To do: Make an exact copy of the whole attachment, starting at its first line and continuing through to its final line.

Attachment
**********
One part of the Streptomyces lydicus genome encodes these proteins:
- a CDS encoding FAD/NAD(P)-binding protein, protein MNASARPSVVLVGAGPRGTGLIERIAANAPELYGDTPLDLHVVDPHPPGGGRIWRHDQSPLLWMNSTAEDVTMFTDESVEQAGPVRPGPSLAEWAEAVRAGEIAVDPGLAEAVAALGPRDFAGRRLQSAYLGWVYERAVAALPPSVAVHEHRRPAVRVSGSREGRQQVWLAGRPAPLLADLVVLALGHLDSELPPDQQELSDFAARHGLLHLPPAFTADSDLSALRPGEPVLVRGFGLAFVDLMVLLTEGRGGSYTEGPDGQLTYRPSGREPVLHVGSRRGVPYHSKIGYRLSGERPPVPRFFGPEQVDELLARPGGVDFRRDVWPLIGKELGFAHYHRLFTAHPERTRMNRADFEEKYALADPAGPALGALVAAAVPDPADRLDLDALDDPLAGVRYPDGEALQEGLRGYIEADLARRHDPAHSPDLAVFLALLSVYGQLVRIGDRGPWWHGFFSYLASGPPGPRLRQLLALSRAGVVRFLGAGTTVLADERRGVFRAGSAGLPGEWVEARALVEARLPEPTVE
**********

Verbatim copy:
One part of the Streptomyces lydicus genome encodes these proteins:
- a CDS encoding FAD/NAD(P)-binding protein, protein MNASARPSVVLVGAGPRGTGLIERIAANAPELYGDTPLDLHVVDPHPPGGGRIWRHDQSPLLWMNSTAEDVTMFTDESVEQAGPVRPGPSLAEWAEAVRAGEIAVDPGLAEAVAALGPRDFAGRRLQSAYLGWVYERAVAALPPSVAVHEHRRPAVRVSGSREGRQQVWLAGRPAPLLADLVVLALGHLDSELPPDQQELSDFAARHGLLHLPPAFTADSDLSALRPGEPVLVRGFGLAFVDLMVLLTEGRGGSYTEGPDGQLTYRPSGREPVLHVGSRRGVPYHSKIGYRLSGERPPVPRFFGPEQVDELLARPGGVDFRRDVWPLIGKELGFAHYHRLFTAHPERTRMNRADFEEKYALADPAGPALGALVAAAVPDPADRLDLDALDDPLAGVRYPDGEALQEGLRGYIEADLARRHDPAHSPDLAVFLALLSVYGQLVRIGDRGPWWHGFFSYLASGPPGPRLRQLLALSRAGVVRFLGAGTTVLADERRGVFRAGSAGLPGEWVEARALVEARLPEPTVE